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regular-article-logo Monday, 22 July 2024

Jharkhand CM Champai Soren warns bureaucrats against whimsical cancellation of forest rights claims

Jharkhand, which has 30 per cent forest area, is still lagging behind other tribal states in implementing the Forest Rights Act (FRA) 2006

Animesh Bisoee Jamshedpur Published 25.06.24, 05:51 AM
Champai Soren addresses the workshop in Ranchi on Monday.

Champai Soren addresses the workshop in Ranchi on Monday. Picture by Manob Chowdhury

Jharkhand chief minister Champai Soren on Monday warned bureaucrats against whimsical cancellation of forest rights claims of forest dwellers.

Jharkhand, which has 30 per cent forest area, is still lagging behind other tribal states in implementing the Forest Rights Act (FRA) 2006.

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Addressing a workshop on "empower communities-ensuring rights decoding FRA-2006-justice, conservation and challenges" in Ranchi as part of the Abua Bir Abua Dishom (our forest our country) campaign, Soren recalled the 1980 Gua massacre and said that the agitation for rights of forest dwellers had been continuing in the state for decades.

The Gua massacre took place on September 8, 1980 when forces of the Bihar Military Police killed around eight tribals in a hospital.

“I am telling you with all seriousness, the deputy commissioners and forest officials will have to answer for each cancellation of claims of forest deeds. Serious action would be taken against them if they are found cancelling claims whimsically without proper reasons. It is a serious issue that we are lagging behind in the execution of the act even after 18 years,” a visibly angry Soren said.

The workshop was attended by deputy commissioners, divisional forest officers (DFOs), senior forest department and welfare department officials.

“We have started a campaign of giving rights to forest dwellers which is enshrined in the FRA and it has to be successful. Do not take this campaign lightly. The step-motherly treatment against forest dwellers, mostly tribals and poor, has to stop right now. The officials should see that gram sabha decisions are treated with respect,” said Soren.

He also emphasised on simplifying the process of granting forest rights so that everyone can be successful in getting forest deeds in one and a half months.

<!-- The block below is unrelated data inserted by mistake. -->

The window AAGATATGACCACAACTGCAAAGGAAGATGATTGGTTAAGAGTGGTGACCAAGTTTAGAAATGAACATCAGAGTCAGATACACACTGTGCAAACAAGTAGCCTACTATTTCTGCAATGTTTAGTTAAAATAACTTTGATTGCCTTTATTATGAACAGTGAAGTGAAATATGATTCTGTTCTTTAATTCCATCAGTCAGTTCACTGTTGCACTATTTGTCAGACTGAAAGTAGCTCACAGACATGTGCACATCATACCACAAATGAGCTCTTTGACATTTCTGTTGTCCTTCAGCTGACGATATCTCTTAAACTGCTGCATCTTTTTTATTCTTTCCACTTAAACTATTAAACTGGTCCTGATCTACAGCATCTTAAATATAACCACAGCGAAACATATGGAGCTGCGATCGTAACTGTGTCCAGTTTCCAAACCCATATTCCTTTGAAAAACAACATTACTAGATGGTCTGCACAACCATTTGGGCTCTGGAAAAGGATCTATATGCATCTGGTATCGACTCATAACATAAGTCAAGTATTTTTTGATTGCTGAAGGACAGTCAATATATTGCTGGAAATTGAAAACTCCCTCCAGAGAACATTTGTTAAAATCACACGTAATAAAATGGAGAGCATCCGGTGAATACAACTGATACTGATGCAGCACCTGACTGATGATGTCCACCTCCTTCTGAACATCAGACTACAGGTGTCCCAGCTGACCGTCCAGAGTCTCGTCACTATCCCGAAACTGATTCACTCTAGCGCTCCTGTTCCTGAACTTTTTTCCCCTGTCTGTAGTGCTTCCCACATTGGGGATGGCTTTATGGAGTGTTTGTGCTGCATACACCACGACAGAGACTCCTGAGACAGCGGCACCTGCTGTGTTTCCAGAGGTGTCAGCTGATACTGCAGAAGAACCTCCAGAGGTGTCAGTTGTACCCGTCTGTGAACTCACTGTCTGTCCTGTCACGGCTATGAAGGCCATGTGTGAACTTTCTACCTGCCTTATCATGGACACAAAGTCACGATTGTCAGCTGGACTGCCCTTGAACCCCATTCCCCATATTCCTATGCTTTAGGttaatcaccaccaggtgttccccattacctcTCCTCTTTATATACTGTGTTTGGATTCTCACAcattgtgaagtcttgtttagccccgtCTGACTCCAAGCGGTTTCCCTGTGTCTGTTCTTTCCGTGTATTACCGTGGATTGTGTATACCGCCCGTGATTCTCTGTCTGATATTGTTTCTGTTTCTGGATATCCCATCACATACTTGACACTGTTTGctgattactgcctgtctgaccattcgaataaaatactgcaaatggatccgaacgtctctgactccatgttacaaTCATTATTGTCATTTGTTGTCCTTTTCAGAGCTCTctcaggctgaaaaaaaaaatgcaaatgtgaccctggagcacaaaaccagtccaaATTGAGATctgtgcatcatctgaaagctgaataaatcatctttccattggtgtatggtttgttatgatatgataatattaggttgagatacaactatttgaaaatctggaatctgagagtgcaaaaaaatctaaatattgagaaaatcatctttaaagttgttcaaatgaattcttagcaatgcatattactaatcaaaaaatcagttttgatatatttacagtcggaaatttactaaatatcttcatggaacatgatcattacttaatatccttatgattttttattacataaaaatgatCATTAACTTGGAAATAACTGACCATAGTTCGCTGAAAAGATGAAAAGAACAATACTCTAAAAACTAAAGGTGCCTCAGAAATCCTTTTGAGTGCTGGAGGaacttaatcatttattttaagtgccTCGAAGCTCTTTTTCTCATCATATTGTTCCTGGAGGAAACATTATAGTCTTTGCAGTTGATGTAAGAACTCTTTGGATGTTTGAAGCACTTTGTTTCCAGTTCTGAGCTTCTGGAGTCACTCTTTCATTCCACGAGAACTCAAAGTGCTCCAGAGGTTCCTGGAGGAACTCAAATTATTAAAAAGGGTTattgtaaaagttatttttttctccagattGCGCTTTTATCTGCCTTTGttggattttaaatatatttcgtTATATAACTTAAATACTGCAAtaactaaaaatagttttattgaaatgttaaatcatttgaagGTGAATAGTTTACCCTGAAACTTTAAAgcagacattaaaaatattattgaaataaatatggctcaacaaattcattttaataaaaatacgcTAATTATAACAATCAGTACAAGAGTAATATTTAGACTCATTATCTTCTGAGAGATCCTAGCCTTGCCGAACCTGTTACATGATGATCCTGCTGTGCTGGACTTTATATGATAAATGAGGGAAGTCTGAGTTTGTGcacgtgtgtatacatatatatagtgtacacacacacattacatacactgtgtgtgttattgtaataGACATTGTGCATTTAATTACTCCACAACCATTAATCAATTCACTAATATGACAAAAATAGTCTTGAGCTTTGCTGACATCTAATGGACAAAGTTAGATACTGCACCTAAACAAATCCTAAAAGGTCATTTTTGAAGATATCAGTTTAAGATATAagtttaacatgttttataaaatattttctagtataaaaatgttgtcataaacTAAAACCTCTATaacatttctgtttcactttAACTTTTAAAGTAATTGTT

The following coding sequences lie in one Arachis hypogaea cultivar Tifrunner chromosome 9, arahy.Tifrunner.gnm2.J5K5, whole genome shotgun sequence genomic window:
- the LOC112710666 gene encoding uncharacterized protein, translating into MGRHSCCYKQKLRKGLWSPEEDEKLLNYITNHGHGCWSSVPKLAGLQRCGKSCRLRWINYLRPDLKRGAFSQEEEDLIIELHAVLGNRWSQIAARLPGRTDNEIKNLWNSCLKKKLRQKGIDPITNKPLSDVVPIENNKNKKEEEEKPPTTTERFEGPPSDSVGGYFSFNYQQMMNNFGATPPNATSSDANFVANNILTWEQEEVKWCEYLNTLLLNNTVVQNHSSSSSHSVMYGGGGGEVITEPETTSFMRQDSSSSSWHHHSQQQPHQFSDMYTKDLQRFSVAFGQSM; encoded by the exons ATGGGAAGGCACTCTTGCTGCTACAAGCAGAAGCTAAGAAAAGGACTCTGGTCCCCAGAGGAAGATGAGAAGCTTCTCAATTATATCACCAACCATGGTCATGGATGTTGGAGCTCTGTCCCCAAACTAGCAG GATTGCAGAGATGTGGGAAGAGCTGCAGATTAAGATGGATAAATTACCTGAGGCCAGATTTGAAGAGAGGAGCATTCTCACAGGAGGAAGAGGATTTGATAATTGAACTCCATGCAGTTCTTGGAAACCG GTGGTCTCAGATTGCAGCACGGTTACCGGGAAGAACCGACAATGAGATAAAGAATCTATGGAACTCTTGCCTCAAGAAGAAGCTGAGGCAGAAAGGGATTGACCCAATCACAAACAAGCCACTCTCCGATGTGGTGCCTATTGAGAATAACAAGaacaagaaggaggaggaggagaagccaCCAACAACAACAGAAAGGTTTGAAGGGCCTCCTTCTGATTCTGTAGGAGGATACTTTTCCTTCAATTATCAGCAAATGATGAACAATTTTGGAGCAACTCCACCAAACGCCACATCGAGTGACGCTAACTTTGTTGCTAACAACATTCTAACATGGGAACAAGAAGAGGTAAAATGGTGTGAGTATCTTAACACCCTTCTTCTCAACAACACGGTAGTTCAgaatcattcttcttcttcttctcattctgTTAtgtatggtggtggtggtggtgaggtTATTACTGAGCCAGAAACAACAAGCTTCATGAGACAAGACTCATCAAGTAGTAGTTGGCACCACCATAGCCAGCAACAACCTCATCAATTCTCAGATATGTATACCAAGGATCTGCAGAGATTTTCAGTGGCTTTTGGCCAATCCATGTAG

Former chief minister Hemant Soren (currently under judicial custody in Ranchi) had launched the Abua Bir Abua Dishom campaign in November last year and expressed surprise at the sluggish implementation of the act in a tribal state.

The Scheduled Tribes and Other Traditional Forest Dwellers (Recognition of Forest Rights) Act, 2006 (commonly referred to as the Forest Rights Act) provides for the recognition of the right to “protect, regenerate or conserve or manage” the community forest resource.

These rights allow the community to formulate rules for forest use and discharge its responsibilities under Section 5 of the Forest Rights Act.

To support the FRA's implementation, a dedicated FRA cell was constituted under the state welfare department last year. The FRA cell and a few civil society organisations have organised training and capacity building of welfare, forest and revenue department officials, reconstituted district level committees, sub-divisional level committees and forest right committees (xat panchayat level). A dedicated mobile application (JharFRA) and website on forest rights have also been launched to streamline the FRA implementation process.

According to data sourced from the state government, out of 31,023 villages across 24 districts, 12,246 (39 per cent) are potential candidates for community forest rights (CFR) and community forest resource rights (CFFR). As of May 31, only 30 per cent have claimed their rights. Of these, 44 per cent of claims are pending at the sub-division and district level. Alarmingly, only 84 per cent of the potential villages have yet to claim their CFR.

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